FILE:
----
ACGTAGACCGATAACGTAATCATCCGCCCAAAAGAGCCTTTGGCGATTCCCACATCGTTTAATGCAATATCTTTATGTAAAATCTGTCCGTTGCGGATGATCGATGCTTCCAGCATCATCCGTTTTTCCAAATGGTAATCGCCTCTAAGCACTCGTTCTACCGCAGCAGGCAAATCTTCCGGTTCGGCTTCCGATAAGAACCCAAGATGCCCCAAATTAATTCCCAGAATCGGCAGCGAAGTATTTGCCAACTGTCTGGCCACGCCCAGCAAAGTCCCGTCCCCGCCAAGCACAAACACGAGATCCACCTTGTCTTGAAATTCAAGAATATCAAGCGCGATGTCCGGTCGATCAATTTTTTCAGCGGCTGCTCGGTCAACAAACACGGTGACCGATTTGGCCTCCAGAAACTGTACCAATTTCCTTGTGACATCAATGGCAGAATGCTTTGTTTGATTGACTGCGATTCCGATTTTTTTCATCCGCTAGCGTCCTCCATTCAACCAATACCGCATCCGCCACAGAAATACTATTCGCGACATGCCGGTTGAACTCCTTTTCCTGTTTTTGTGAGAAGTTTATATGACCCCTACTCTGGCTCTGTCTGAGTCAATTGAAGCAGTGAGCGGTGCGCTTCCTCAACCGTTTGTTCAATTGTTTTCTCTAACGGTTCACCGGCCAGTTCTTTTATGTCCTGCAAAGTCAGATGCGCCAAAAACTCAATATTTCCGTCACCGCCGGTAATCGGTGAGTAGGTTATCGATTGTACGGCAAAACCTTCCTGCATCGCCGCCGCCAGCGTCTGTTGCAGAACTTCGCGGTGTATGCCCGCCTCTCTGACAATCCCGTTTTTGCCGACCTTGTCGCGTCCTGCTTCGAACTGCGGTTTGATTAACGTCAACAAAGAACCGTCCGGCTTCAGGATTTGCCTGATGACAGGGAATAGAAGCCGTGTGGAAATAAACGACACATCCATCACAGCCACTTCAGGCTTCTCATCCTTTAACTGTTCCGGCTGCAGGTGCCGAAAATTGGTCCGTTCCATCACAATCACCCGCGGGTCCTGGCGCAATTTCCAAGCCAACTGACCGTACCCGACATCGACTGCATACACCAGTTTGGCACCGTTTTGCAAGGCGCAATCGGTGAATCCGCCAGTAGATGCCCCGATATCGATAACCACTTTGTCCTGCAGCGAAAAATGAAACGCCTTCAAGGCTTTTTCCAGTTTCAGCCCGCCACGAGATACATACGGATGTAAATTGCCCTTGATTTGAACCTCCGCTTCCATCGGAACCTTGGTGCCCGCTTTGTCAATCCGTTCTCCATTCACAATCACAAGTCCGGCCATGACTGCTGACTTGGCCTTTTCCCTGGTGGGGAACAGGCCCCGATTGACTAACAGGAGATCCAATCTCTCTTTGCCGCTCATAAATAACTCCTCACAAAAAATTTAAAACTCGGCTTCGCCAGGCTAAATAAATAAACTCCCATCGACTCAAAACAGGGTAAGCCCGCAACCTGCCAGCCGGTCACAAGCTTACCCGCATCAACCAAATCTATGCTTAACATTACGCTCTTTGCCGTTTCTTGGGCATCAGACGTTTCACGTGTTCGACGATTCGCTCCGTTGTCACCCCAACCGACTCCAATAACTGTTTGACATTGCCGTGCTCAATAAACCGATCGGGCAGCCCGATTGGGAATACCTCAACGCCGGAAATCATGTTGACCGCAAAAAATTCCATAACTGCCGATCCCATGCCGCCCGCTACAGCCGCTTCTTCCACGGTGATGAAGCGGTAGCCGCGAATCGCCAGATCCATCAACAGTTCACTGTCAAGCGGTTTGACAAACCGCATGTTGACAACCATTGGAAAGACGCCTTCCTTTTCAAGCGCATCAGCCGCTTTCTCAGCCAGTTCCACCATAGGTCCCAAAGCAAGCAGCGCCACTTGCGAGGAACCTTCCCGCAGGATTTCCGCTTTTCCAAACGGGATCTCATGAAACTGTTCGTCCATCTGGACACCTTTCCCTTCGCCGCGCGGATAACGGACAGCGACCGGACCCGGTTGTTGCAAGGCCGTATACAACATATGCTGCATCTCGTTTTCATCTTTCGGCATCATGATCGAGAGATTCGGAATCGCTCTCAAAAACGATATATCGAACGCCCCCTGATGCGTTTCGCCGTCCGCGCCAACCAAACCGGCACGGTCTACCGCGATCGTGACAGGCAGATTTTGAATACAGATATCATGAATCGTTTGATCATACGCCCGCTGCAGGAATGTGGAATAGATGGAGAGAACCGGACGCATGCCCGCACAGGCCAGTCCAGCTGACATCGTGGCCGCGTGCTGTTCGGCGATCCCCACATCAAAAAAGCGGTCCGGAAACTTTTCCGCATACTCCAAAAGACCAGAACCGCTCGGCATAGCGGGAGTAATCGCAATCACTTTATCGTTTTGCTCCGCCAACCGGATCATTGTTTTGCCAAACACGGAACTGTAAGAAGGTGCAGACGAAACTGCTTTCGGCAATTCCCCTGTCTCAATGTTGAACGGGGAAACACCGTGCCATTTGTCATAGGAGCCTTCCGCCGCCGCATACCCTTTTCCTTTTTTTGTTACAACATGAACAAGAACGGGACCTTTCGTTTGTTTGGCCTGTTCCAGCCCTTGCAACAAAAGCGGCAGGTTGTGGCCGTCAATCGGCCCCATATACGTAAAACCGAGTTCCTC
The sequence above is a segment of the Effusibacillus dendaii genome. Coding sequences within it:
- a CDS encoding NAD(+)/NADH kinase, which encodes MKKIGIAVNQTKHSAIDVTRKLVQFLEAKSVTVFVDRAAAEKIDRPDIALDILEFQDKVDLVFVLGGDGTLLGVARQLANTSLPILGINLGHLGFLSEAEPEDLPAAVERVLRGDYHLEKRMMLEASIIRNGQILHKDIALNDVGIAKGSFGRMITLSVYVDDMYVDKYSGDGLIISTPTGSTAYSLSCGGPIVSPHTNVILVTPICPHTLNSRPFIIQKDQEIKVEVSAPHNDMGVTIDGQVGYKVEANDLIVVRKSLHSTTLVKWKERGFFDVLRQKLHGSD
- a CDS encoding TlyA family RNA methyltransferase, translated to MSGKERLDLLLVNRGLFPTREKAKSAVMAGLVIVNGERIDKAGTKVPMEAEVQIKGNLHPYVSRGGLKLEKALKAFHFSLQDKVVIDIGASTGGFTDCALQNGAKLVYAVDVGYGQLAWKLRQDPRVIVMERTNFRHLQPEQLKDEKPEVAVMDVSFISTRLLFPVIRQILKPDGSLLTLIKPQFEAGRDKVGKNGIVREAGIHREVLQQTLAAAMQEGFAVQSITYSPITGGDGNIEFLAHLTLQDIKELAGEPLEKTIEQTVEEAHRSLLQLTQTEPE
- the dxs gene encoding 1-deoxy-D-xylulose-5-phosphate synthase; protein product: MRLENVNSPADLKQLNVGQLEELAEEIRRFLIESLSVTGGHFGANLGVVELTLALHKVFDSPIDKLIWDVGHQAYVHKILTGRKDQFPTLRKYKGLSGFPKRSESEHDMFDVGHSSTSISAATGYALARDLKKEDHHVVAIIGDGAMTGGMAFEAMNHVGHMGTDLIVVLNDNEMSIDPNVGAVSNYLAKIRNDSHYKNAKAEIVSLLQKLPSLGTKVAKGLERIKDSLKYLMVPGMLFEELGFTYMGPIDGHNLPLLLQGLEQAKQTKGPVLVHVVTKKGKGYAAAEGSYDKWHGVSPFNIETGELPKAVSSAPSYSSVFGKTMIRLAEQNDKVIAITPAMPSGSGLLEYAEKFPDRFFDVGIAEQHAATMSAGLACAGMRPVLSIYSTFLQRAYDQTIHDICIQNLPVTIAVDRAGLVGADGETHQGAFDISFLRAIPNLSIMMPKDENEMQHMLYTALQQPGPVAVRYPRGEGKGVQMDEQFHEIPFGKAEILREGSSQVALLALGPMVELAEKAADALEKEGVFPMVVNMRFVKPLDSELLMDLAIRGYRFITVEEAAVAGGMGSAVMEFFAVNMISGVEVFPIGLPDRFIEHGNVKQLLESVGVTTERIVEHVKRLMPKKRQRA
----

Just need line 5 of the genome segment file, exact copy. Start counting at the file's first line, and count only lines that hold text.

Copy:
- the dxs gene encoding 1-deoxy-D-xylulose-5-phosphate synthase; protein product: MRLENVNSPADLKQLNVGQLEELAEEIRRFLIESLSVTGGHFGANLGVVELTLALHKVFDSPIDKLIWDVGHQAYVHKILTGRKDQFPTLRKYKGLSGFPKRSESEHDMFDVGHSSTSISAATGYALARDLKKEDHHVVAIIGDGAMTGGMAFEAMNHVGHMGTDLIVVLNDNEMSIDPNVGAVSNYLAKIRNDSHYKNAKAEIVSLLQKLPSLGTKVAKGLERIKDSLKYLMVPGMLFEELGFTYMGPIDGHNLPLLLQGLEQAKQTKGPVLVHVVTKKGKGYAAAEGSYDKWHGVSPFNIETGELPKAVSSAPSYSSVFGKTMIRLAEQNDKVIAITPAMPSGSGLLEYAEKFPDRFFDVGIAEQHAATMSAGLACAGMRPVLSIYSTFLQRAYDQTIHDICIQNLPVTIAVDRAGLVGADGETHQGAFDISFLRAIPNLSIMMPKDENEMQHMLYTALQQPGPVAVRYPRGEGKGVQMDEQFHEIPFGKAEILREGSSQVALLALGPMVELAEKAADALEKEGVFPMVVNMRFVKPLDSELLMDLAIRGYRFITVEEAAVAGGMGSAVMEFFAVNMISGVEVFPIGLPDRFIEHGNVKQLLESVGVTTERIVEHVKRLMPKKRQRA